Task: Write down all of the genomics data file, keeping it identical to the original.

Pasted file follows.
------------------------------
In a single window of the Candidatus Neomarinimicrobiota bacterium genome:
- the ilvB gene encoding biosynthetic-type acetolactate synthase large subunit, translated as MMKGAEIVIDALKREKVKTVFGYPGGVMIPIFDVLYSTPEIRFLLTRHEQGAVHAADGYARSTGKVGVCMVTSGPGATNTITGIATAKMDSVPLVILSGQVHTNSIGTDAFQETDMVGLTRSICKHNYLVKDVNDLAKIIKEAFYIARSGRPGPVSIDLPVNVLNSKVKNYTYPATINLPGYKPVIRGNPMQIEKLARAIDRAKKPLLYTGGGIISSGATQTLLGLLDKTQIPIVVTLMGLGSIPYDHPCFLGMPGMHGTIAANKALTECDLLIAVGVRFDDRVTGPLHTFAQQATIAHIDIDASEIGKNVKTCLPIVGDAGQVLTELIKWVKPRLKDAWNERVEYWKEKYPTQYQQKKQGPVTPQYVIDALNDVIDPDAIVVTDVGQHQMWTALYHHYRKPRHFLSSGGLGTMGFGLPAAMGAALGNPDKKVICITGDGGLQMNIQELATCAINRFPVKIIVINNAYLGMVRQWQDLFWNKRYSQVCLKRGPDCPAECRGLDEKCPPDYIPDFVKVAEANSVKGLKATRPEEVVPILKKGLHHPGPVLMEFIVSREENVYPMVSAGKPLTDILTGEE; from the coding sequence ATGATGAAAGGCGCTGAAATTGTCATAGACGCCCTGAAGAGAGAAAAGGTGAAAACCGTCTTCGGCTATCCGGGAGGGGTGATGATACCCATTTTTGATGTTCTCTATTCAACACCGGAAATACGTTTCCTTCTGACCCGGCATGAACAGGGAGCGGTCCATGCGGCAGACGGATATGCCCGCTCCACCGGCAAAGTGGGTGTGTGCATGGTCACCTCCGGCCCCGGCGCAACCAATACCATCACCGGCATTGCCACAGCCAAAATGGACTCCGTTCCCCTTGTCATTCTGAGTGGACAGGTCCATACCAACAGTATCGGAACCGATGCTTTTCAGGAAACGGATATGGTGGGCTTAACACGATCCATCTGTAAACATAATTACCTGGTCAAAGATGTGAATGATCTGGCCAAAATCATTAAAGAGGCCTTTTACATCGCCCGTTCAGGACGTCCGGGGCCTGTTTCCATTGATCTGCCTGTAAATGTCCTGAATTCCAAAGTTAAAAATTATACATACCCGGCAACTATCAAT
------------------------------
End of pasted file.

In a single window of the Candidatus Neomarinimicrobiota bacterium genome:
- the ilvB gene encoding biosynthetic-type acetolactate synthase large subunit, translated as MMKGAEIVIDALKREKVKTVFGYPGGVMIPIFDVLYSTPEIRFLLTRHEQGAVHAADGYARSTGKVGVCMVTSGPGATNTITGIATAKMDSVPLVILSGQVHTNSIGTDAFQETDMVGLTRSICKHNYLVKDVNDLAKIIKEAFYIARSGRPGPVSIDLPVNVLNSKVKNYTYPATINLPGYKPVIRGNPMQIEKLARAIDRAKKPLLYTGGGIISSGATQTLLGLLDKTQIPIVVTLMGLGSIPYDHPCFLGMPGMHGTIAANKALTECDLLIAVGVRFDDRVTGPLHTFAQQATIAHIDIDASEIGKNVKTCLPIVGDAGQVLTELIKWVKPRLKDAWNERVEYWKEKYPTQYQQKKQGPVTPQYVIDALNDVIDPDAIVVTDVGQHQMWTALYHHYRKPRHFLSSGGLGTMGFGLPAAMGAALGNPDKKVICITGDGGLQMNIQELATCAINRFPVKIIVINNAYLGMVRQWQDLFWNKRYSQVCLKRGPDCPAECRGLDEKCPPDYIPDFVKVAEANSVKGLKATRPEEVVPILKKGLHHPGPVLMEFIVSREENVYPMVSAGKPLTDILTGEE; from the coding sequence ATGATGAAAGGCGCTGAAATTGTCATAGACGCCCTGAAGAGAGAAAAGGTGAAAACCGTCTTCGGCTATCCGGGAGGGGTGATGATACCCATTTTTGATGTTCTCTATTCAACACCGGAAATACGTTTCCTTCTGACCCGGCATGAACAGGGAGCGGTCCATGCGGCAGACGGATATGCCCGCTCCACCGGCAAAGTGGGTGTGTGCATGGTCACCTCCGGCCCCGGCGCAACCAATACCATCACCGGCATTGCCACAGCCAAAATGGACTCCGTTCCCCTTGTCATTCTGAGTGGACAGGTCCATACCAACAGTATCGGAACCGATGCTTTTCAGGAAACGGATATGGTGGGCTTAACACGATCCATCTGTAAACATAATTACCTGGTCAAAGATGTGAATGATCTGGCCAAAATCATTAAAGAGGCCTTTTACATCGCCCGTTCAGGACGTCCGGGGCCTGTTTCCATTGATCTGCCTGTAAATGTCCTGAATTCCAAAGTTAAAAATTATACATACCCGGCAACTATCAAT